HOUSE OF REPRESENTATIVES, 23 FEBRUARY 2021
In 1997 the anti-personnel mine ban treaty was opened for signature by the UN General Assembly and it came into force in 1999. When it was initially proposed, the Australian Army argued in favour of the tactical utility of landmines. But, as Hugh White recalls, the debate within Defence swung against mines as a result of people's recollection of the experience of de-mining in Cambodia and also the casualties caused in Vietnam, where landmines laid by Australians were dug up and used against our troops. As Stephanie Koorey noted in an article about the landmine treaty for the Australian Strategic Policy Institute, it has saved lives as a result of changing the norms around landmines.
These days, the modern equivalent of landmines are lethal autonomous weapon systems, which delegate life-and-death decisions to machines. These so-called killer robots are able to make a life-and-death decision without human intervention. UN Secretary-General Antonio Guterres has stated:
For me there is a message that is very clear — machines that have the power and the discretion to take human lives are politically unacceptable, are morally repugnant, and should be banned by international law.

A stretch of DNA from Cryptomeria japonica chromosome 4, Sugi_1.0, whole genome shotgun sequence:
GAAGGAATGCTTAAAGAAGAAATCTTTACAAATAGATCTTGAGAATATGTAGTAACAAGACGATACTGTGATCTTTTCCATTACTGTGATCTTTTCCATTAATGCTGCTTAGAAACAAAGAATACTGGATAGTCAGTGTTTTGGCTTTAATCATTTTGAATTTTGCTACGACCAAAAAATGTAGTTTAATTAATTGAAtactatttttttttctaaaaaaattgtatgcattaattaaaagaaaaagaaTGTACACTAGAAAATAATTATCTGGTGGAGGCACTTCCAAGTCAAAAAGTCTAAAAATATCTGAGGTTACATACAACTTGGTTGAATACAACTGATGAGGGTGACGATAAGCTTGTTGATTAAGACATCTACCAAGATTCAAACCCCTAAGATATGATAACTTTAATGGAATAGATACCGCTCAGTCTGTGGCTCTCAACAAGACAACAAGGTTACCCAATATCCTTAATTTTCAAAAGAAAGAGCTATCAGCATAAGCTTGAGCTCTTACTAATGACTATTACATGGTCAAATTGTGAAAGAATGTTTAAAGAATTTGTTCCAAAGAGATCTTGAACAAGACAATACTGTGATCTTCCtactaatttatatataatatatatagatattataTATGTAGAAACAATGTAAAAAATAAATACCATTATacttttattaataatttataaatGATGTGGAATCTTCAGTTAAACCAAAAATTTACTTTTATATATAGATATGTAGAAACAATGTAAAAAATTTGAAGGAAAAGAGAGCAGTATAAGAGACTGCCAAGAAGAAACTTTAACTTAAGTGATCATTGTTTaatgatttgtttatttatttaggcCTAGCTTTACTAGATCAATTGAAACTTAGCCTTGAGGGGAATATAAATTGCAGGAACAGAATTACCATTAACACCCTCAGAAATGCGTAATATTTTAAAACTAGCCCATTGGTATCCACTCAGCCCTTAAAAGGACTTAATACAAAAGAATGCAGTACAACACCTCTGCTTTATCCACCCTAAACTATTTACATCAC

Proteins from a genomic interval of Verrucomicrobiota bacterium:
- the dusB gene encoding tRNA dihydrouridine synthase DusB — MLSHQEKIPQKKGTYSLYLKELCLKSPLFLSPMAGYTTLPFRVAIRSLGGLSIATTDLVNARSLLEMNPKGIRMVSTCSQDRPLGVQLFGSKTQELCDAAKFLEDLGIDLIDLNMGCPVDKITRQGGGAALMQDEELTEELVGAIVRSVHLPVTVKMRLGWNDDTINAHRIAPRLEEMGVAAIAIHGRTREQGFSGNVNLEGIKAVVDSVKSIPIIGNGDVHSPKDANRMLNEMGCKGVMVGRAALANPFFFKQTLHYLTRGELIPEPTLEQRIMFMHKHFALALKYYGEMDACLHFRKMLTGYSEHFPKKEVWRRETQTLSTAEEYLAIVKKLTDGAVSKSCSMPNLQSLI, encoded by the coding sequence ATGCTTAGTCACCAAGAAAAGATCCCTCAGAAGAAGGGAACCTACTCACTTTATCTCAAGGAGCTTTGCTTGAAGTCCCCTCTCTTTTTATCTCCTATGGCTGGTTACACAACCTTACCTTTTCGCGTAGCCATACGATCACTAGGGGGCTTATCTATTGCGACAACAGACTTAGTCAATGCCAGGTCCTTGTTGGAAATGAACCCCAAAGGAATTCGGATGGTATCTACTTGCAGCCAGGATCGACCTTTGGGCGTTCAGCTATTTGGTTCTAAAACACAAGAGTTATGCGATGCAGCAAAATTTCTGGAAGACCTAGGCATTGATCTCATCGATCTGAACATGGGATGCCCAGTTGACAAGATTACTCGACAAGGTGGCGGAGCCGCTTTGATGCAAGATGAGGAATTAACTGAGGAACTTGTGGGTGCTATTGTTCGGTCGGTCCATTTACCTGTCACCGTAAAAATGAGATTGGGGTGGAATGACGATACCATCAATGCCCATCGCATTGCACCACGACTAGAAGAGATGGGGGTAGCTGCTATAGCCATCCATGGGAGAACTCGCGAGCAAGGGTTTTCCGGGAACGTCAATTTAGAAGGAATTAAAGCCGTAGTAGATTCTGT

Thirty countries, along with the non-aligned movement, have explicitly called for such a ban. Australia, however, has taken a somewhat opaque approach to lethal autonomous weapons, despite working on autonomous weapon systems such as the Loyal Wingman project and a range of projects identified in the 2020 Defence Strategic Update. Australia has not acknowledged the ethical challenges that these technologies present.
It is tempting to think that new technologies can just be used by the forces of light but, as past experience has shown, we need to regulate based on the assumption that the most nefarious actors and the most dubiously moral states will use such weapons. Those are the grounds for bans on poison gas and torture, and that's the principle which Australia should approach lethal autonomous weapon systems.
I acknowledge the important work of Matilda Byrne on the Campaign to Stop Killer Robots and call on the government to engage more fully with the Australian people and the international community on the critical debate over the regulation of lethal autonomous weapon systems.
Authorised by Paul Erickson, ALP, Canberra.